We salute 9ES and hope she will help mint many multi-engine pilots going forward!

Hey… remember Va..?

Va – aka design maneuvering speed: the maximum speed at which full or abrupt control movements may be used without overstressing the airframe is becoming more important again now that warmer air will inevitably lead to more turbulence.

The moment things get more than just a little bumpy, make sure you slow down to or below Va for the weight of your flight – which is likely less than max gross weight, meaning that the Va you should not exceed is also less the one on the panel:

  • C172 Va : in case of doubt reduce power and slow down to <= 90!
    • 2,250 lbs: 105 KIAS
    • 2,200 lbs: 98 KIAS
    • 1,900 lbs: 90 KIAS
  • DA42 Va : in case of doubt reduce power and slow down to <= 120!
    • Above 3,400 lbs: 126 KIAS
    • Below 3,400 lbs: 120 KIAS

Here is what happened to an aircraft that crossed a front, and suddenly hit turbulence well above Va:

Easy on the brakes, please..!

We’ve had yet another tire blowout in a DA42 on a runway after landing… and because the other main tire (a pretty new one) also ended up with a flat spot, both main tires had to be replaced – don’t be that guy!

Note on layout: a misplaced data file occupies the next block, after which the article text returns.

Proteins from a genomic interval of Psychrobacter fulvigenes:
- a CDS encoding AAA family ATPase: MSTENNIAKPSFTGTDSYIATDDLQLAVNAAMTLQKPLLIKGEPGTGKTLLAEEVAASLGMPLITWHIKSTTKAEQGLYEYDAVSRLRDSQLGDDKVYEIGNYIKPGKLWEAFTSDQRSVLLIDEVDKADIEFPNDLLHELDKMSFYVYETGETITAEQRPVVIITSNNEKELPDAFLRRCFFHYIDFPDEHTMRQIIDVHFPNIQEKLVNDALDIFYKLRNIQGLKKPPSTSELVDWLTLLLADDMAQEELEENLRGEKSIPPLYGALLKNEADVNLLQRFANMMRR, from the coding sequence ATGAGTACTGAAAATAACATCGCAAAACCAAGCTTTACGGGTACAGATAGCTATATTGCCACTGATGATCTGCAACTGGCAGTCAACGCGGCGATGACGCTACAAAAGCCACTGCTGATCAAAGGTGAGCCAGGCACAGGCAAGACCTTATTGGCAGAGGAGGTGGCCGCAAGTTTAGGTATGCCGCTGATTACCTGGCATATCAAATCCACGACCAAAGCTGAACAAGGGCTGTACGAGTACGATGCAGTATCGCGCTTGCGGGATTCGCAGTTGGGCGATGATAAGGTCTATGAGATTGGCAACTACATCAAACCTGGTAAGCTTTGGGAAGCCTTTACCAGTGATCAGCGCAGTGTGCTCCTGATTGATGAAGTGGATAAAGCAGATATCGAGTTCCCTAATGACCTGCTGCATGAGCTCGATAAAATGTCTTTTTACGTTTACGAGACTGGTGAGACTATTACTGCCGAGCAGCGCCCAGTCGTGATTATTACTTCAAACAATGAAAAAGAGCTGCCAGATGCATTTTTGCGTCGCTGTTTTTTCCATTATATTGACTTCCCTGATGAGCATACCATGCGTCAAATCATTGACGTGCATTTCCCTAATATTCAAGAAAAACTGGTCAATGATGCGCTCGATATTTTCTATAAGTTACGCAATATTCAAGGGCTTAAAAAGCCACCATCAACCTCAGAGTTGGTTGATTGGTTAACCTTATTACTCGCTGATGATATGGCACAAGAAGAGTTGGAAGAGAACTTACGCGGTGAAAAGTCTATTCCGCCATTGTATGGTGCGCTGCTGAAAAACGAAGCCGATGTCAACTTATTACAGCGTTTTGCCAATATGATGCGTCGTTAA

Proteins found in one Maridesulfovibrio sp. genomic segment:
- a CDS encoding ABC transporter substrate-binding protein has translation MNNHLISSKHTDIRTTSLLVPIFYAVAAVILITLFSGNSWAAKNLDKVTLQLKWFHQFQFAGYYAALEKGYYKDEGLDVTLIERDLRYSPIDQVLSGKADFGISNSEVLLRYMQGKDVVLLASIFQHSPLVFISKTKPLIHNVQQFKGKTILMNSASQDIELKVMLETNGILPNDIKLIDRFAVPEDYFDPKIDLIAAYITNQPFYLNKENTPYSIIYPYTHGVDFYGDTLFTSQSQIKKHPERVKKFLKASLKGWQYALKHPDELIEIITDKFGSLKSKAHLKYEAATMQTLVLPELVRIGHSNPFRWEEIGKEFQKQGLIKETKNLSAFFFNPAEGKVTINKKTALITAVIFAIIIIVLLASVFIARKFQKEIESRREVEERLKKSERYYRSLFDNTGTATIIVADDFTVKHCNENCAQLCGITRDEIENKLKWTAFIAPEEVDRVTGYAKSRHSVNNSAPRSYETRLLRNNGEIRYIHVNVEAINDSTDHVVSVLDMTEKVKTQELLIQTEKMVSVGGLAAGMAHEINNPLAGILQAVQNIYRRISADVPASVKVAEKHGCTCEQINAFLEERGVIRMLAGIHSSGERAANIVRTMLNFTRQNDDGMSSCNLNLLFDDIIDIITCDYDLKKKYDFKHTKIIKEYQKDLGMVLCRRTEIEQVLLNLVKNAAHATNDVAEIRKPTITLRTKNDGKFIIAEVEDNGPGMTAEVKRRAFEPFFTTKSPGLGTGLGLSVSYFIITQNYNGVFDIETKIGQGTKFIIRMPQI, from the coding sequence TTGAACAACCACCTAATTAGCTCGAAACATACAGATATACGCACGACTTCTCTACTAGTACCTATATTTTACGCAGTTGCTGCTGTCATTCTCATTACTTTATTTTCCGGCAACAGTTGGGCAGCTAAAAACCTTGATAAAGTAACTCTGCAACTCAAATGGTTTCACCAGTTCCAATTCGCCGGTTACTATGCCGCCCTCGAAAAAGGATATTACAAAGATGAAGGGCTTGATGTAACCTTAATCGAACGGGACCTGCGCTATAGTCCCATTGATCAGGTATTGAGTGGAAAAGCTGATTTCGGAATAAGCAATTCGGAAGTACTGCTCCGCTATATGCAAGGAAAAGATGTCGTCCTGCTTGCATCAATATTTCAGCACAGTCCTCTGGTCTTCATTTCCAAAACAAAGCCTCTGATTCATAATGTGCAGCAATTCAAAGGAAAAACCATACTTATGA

This is a gentle reminder that the DA42 brakes are very effective, and need to be applied gently.

After touchdown, apply aerodynamic breaking first (once the nose wheel is on the ground, hold the stick back) while gently breaking until you’re at or below 50 KTS – only then should the brakes be applied with a little bit more force.

Max breaking upon short field landing practice should generally be simulated (you announce it, but brake normally), unless of course it actually is a short field (though it’s generally not recommended to land on runways less than 3,000′ in the Twin Stars).

If TWR assigns you a certain exit that you cannot comfortably make with three wheels on the ground then just say that it will be the next one.

Please be advised that costs caused by unnecessary tire abuse will have to be billed back to the PIC – two new tires + work ain’t cheap..!

DA42 Fuel & Oil

As a gentle reminder,

  • Fuel: If an FBO asks you if you want Jet-A Negative or – the slightly more expensive – Positive, you should always ask for Jet-A Negative.
    • Positive means that anti-freeze is added to to the fuel, which is unnecessary in a light twin unless you fly at -40°C or even colder flight levels – which is extremely unlikely, even in the deepest winter